Following the chaos of Black Friday sales, Boston residents headed to local small businesses across the city to participate in the nationwide initiative, Small Business Saturday.
Small Business Saturday, an annual event launched in 2010 by American Express, aims to encourage people to do their holiday shopping at small businesses. The idea is to give local shops and restaurants a boost during the traditionally busy holiday season — a boost that small business owner Carlos Vargas, 59, said has become even more crucial with the rise of e-commerce.
Boston’s Small Business Saturday is part of a citywide initiative to strengthen commercial districts during the holidays in the city’s neighborhoods, according to a November 2017 press release from the mayor’s office.
Those efforts have led to increased traffic for small businesses, such as Ash and Rose, a fashion boutique in the South End. Last year, their revenue from Small Business Saturday was about three times that of a typical Saturday, according to Mary Savoca, 30, who co-owns the boutique with her mother.
“It’s always been good for us to do a sale, especially right before the holidays,” the Framingham resident said. “It gets people excited for holiday shopping and gets people thinking about supporting a small business instead of buying all their gifts at the mall.”
The shop local movement is gaining traction. This year, 83 percent of consumers said they encouraged others to shop at a small business, according to a survey commissioned by American Express.
Ash and Rose was one of several stores touting holiday sales at the SoWa Art and Design District, a shopping center that includes art galleries, studios and boutiques in the South End.
Just a Silver Line ride away, another market opened its doors for the Saturday business day. In the heart of Roxbury, organizers of Black Market said they hoped to generate a bump in foot traffic and sales for the couple dozen black-owned businesses in its indoor pop-up market.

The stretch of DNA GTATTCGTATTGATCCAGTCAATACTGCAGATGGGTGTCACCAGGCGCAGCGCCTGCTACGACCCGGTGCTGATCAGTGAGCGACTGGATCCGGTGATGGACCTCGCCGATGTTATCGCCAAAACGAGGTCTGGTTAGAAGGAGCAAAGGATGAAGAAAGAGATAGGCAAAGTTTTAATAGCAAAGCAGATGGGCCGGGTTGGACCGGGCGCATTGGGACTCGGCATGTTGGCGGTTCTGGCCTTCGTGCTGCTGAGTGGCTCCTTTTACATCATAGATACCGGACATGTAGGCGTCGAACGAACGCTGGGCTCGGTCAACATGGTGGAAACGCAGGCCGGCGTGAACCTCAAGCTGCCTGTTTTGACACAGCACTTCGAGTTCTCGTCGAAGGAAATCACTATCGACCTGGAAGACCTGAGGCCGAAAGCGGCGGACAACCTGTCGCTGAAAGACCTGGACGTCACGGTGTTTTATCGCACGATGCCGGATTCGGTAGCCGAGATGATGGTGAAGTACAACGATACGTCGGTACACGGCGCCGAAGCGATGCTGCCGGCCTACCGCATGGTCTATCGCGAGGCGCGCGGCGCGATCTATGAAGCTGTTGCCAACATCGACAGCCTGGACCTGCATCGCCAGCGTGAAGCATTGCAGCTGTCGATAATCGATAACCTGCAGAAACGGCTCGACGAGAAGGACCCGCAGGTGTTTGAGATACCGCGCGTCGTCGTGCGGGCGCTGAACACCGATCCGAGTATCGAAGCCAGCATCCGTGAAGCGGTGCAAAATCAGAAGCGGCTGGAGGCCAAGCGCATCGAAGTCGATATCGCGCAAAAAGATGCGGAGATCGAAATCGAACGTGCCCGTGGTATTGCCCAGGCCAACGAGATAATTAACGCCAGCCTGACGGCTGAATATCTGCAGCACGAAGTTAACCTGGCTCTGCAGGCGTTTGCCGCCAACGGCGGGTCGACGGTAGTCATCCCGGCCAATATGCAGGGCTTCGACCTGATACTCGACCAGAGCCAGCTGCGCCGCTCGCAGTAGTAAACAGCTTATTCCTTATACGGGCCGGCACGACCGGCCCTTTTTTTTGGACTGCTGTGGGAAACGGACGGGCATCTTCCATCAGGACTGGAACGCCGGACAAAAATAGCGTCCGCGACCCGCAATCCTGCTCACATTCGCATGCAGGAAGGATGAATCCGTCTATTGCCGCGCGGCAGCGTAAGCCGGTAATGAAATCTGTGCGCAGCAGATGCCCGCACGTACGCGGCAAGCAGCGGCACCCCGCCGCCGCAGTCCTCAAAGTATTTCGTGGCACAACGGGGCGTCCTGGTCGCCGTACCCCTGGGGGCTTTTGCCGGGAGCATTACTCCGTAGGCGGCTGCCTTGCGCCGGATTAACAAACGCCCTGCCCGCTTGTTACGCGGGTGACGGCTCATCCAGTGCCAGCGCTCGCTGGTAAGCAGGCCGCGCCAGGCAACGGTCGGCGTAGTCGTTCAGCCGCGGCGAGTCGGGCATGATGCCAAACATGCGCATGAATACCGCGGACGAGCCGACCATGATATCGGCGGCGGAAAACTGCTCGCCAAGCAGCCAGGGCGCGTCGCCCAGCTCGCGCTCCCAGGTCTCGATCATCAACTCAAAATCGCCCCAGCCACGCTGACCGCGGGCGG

The Black Friday traffic was slower than last year due to the weather, but co-founder Kai Grant, 49, said she was hopeful for an uptick. Last year, she said, the holiday weekend brought in thousands of dollars in revenue and some 2,500 customers for Black Market.
Grant said shopping local is about more than the bottom line.
“You come out here feeling like you are part of a tribe, you are part of a community and that you’re doing something,” she said. “You’re planting a seed. This is not just about spending money for us — this is about creating an economy.”
For Grant, planting those seeds is especially crucial in Roxbury, a majority-black community whose once-prosperous Dudley Square has struggled to regain its economic vitality.
Boston’s non-immigrant black households have a median net worth of $8, compared to white households’ $247,500, according to a 2015 report from the Federal Reserve Bank of Boston, Duke University and New York City’s New School.
Massachusetts has made an effort to support small businesses statewide — last month, Gov. Charlie Baker awarded $2 million in small business grants, according to an Oct. 12 press release.
“Small businesses make up the vast majority of companies in the Commonwealth and employ nearly half of all Massachusetts residents, driving regional economies,” Baker said in the release.
Mayor Martin Walsh called for Bostonians to shop local in a tweet Friday.
“When small businesses thrive, Boston thrives. 40,000 small businesses provide more than 170,000 jobs for people in Boston,” Walsh tweeted. “Help make this holiday season a prosperous one for your neighbors and your community by shopping local this #SmallBusinessSaturday!”
The message came more than a week after Boston lost its bid for Amazon’s HQ2 — a move that would have brought jobs and investment to the city, but critics argued would affect residents and small businesses with rising rents and costs of living.
Vargas, who owns Vargas and Vargas Insurance, said he was hopeful that Small Business Saturday would set in motion something larger.
“I’m hoping that folks will come back beyond this Saturday and continue to support the businesses,” Vargas said. “If you come to a little mom-and-pop shop, you’re actually dealing with the owner, and they’re there to support you — support the community. Without small businesses, we don’t have a community.”